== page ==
AMA Document: Doctors Should Use Language 'Inspired by Critical Race Theory'


AMA Document: Doctors Should Use Language 'Inspired by Critical Race Theory'  

The American Medical Association on Thursday released a document with guidance on how to support physicians’ conversations with patients using "equity-focused, first-person language."

The document cites that language "commonly used" ought to be replaced with words inspired by "critical race theory ... gender studies, disability studies, as well as scholarship from social medicine."

"Narratives that uncritically center meritocracy and individualism render invisible the very real constraints generated and reinforced by poverty, discrimination and ultimately exclusion," the document reads.

"Yet a rich tradition of work in health equity and related fields, including critical race theory (defined in the glossary), gender studies, disability studies, as well as scholarship from social medicine, gives us a foundation for an alternative narrative, one that challenges the status quo, one that moves health care towards justice."

While the 54-page document states that it intends to "notice and question dominant narratives," it then goes on to offer a glossary of terms as to what a "commonly used" word — used by doctors — should be replaced with, such as the "equity-focused atlernative" terms spanning the length of the document.

Among a few "suggestions for equity-focused communication" include changing social problem to "social injustice," vulnerable to "oppressed," slave to "enslaved person" master and slave, in the context of technology applications to "active/standby, writer/reader, and leader/follower" and Caucasian to "white" and black to "Black."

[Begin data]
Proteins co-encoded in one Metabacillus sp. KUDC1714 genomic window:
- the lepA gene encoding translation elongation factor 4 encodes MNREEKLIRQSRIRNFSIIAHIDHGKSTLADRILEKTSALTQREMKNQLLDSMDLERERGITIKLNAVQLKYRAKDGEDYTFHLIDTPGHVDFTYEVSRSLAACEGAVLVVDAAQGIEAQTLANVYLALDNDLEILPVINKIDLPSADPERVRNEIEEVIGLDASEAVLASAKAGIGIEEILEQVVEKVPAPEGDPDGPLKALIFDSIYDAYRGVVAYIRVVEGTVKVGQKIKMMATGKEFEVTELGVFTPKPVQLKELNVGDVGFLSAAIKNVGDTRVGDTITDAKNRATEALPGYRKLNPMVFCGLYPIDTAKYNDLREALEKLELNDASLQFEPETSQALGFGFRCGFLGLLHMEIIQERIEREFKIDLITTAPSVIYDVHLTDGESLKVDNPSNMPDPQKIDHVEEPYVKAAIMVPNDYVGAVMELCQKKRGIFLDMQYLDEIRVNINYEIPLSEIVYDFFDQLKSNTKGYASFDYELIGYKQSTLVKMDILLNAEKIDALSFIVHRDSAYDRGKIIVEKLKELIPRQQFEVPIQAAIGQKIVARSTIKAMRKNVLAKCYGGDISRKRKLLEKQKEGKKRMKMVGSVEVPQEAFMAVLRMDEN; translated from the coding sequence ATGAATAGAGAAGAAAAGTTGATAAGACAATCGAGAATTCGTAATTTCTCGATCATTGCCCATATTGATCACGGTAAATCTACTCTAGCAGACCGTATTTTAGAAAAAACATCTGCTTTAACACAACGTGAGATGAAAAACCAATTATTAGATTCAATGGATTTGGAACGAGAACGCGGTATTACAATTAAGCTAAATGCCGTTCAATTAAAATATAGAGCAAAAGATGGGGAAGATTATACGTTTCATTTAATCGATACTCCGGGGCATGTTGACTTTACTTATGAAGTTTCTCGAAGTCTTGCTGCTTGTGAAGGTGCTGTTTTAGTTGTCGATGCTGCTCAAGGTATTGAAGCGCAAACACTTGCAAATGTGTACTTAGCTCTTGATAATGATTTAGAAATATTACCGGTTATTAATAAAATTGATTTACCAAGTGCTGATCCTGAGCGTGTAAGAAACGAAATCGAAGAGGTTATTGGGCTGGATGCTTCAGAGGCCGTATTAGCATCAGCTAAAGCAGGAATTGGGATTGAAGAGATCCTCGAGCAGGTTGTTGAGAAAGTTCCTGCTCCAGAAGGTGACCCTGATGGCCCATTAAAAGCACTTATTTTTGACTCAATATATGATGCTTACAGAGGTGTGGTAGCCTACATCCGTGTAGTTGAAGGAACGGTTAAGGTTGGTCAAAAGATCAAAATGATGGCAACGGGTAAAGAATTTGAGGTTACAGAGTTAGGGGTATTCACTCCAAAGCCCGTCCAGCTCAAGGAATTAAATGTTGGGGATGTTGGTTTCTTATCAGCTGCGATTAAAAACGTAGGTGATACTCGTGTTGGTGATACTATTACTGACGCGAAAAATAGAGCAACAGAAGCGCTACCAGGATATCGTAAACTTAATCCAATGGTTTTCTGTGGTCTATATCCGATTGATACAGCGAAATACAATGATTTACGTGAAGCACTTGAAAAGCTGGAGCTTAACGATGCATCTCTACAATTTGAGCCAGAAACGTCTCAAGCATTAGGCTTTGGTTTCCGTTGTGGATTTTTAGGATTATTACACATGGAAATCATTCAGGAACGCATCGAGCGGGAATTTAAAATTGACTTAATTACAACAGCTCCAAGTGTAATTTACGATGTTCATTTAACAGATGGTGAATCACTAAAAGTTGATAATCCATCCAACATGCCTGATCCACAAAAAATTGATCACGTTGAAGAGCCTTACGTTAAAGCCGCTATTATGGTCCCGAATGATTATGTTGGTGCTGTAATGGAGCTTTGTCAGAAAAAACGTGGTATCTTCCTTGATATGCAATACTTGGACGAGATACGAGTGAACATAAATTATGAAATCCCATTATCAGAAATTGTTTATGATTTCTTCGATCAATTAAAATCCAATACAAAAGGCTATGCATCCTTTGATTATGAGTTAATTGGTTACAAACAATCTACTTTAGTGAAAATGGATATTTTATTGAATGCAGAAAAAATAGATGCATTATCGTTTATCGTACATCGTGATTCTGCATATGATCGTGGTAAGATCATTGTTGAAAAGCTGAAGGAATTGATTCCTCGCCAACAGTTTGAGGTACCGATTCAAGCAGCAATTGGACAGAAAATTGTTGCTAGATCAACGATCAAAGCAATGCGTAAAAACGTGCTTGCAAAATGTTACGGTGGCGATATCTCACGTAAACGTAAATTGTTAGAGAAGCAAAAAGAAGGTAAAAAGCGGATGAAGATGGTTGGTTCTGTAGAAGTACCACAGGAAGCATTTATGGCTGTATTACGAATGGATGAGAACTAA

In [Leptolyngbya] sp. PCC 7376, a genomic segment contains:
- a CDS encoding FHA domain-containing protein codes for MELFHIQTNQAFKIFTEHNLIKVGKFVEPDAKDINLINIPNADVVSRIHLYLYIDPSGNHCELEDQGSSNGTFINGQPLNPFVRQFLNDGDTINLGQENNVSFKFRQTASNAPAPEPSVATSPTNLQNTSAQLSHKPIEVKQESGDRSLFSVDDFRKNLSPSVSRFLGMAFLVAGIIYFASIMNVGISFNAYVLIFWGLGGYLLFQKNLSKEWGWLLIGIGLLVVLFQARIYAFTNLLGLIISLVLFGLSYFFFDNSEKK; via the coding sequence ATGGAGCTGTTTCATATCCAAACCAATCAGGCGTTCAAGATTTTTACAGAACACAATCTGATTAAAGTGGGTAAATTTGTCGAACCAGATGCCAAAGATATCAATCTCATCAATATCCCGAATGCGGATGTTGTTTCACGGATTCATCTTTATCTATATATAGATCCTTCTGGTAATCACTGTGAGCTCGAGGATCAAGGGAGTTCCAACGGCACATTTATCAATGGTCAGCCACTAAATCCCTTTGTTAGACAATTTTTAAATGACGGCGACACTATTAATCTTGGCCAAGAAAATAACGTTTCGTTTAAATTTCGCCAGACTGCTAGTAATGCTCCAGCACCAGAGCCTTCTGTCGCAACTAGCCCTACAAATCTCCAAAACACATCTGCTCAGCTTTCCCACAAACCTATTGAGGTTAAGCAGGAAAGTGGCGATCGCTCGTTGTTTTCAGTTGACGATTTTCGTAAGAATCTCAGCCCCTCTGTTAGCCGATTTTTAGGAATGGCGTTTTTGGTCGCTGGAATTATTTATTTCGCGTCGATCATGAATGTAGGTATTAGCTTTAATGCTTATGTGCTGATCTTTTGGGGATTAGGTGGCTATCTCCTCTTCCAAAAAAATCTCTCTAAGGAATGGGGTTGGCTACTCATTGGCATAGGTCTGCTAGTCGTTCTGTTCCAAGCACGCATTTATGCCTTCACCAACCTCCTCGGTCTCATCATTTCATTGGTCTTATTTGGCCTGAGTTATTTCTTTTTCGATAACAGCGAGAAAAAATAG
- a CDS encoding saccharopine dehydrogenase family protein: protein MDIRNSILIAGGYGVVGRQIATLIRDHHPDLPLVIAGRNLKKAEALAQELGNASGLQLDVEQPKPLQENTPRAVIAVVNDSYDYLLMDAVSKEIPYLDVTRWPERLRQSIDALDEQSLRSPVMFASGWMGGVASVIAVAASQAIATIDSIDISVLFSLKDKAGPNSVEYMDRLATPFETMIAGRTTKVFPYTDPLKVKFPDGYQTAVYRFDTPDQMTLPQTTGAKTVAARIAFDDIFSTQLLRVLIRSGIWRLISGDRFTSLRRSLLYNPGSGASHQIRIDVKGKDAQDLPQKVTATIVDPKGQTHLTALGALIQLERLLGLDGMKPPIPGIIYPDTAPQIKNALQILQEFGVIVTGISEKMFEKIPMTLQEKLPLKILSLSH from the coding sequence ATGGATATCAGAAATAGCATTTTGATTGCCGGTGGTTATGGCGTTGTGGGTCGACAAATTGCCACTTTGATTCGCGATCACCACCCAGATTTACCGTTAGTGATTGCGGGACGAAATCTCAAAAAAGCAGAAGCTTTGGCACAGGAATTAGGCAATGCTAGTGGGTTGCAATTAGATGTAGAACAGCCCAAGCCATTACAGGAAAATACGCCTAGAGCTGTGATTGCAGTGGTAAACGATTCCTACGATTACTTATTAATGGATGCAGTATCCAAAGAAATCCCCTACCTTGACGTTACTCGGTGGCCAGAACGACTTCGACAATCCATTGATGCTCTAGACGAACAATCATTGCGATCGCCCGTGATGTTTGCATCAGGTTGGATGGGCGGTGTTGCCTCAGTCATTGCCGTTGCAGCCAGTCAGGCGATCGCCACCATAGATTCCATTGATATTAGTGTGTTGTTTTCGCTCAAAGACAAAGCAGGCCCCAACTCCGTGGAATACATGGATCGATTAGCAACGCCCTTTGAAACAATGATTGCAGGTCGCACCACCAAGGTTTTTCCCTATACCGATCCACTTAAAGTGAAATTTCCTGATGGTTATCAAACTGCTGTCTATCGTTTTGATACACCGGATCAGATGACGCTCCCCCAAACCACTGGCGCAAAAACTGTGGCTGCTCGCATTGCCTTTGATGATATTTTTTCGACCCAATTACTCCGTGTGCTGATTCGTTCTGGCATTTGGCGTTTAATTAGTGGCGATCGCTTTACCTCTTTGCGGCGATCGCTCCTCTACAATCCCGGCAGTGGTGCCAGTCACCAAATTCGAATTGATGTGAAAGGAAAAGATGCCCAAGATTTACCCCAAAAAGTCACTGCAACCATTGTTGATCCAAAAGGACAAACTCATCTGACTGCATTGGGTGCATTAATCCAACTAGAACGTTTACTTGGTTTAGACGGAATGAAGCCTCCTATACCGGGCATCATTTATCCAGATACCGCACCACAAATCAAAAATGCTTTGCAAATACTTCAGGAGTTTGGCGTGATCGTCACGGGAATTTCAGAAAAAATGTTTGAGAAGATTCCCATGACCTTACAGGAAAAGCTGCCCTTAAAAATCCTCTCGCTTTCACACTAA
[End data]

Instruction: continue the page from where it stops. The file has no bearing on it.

The document then goes on to trade on ambiguity when referring to an "able-bodied person," leaving one with a lack of knowledge of the private language in the guideline, what is being referred to as an able-bodied person.

An able-bodied person is a term, according to the guideline, used to "describe someone who does not identify as having a disability. Some members of the disability community oppose its use because it implies that all people with disabilities lack 'able bodies' or the ability to use their bodies well. They may prefer 'non-disabled' or 'enabled' as being more accurate."

In May, AMA President Gerald Harmon issued a statement outlining how the medical association was preparing to release such a document, including of "alternative" language set for this year. 

"I am fully committed to this cause, its purpose and the work ahead. We are called to this moment. I invite you to join us as we march toward a more just, equitable and healthy future for all," Harmon stated. 



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